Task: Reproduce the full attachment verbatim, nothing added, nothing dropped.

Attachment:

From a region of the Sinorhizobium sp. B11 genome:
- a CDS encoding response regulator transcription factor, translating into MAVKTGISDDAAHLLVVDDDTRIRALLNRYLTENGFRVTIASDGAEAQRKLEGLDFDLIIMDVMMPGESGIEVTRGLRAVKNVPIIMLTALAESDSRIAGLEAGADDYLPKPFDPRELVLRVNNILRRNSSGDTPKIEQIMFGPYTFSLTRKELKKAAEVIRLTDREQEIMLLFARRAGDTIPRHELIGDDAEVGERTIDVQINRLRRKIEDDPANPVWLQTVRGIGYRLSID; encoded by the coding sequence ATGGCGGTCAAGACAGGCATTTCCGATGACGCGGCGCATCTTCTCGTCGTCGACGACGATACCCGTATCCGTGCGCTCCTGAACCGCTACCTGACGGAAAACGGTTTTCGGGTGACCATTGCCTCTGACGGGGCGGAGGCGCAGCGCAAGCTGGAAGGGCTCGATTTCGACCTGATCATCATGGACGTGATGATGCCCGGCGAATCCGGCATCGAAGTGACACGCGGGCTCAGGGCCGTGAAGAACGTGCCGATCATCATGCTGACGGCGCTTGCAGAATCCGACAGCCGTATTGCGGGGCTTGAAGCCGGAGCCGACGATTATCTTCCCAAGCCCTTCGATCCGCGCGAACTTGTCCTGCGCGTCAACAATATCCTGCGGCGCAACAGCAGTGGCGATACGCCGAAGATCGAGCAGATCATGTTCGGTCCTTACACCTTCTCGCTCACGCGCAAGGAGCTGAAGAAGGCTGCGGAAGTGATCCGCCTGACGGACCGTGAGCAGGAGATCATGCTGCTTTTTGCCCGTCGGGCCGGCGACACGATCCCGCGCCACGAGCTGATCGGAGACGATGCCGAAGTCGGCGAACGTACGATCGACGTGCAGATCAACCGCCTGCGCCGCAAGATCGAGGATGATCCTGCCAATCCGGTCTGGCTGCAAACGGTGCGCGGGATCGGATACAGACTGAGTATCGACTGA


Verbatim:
From a region of the Sinorhizobium sp. B11 genome:
- a CDS encoding response regulator transcription factor, translating into MAVKTGISDDAAHLLVVDDDTRIRALLNRYLTENGFRVTIASDGAEAQRKLEGLDFDLIIMDVMMPGESGIEVTRGLRAVKNVPIIMLTALAESDSRIAGLEAGADDYLPKPFDPRELVLRVNNILRRNSSGDTPKIEQIMFGPYTFSLTRKELKKAAEVIRLTDREQEIMLLFARRAGDTIPRHELIGDDAEVGERTIDVQINRLRRKIEDDPANPVWLQTVRGIGYRLSID; encoded by the coding sequence ATGGCGGTCAAGACAGGCATTTCCGATGACGCGGCGCATCTTCTCGTCGTCGACGACGATACCCGTATCCGTGCGCTCCTGAACCGCTACCTGACGGAAAACGGTTTTCGGGTGACCATTGCCTCTGACGGGGCGGAGGCGCAGCGCAAGCTGGAAGGGCTCGATTTCGACCTGATCATCATGGACGTGATGATGCCCGGCGAATCCGGCATCGAAGTGACACGCGGGCTCAGGGCCGTGAAGAACGTGCCGATCATCATGCTGACGGCGCTTGCAGAATCCGACAGCCGTATTGCGGGGCTTGAAGCCGGAGCCGACGATTATCTTCCCAAGCCCTTCGATCCGCGCGAACTTGTCCTGCGCGTCAACAATATCCTGCGGCGCAACAGCAGTGGCGATACGCCGAAGATCGAGCAGATCATGTTCGGTCCTTACACCTTCTCGCTCACGCGCAAGGAGCTGAAGAAGGCTGCGGAAGTGATCCGCCTGACGGACCGTGAGCAGGAGATCATGCTGCTTTTTGCCCGTCGGGCCGGCGACACGATCCCGCGCCACGAGCTGATCGGAGACGATGCCGAAGTCGGCGAACGTACGATCGACGTGCAGATCAACCGCCTGCGCCGCAAGATCGAGGATGATCCTGCCAATCCGGTCTGGCTGCAAACGGTGCGCGGGATCGGATACAGACTGAGTATCGACTGA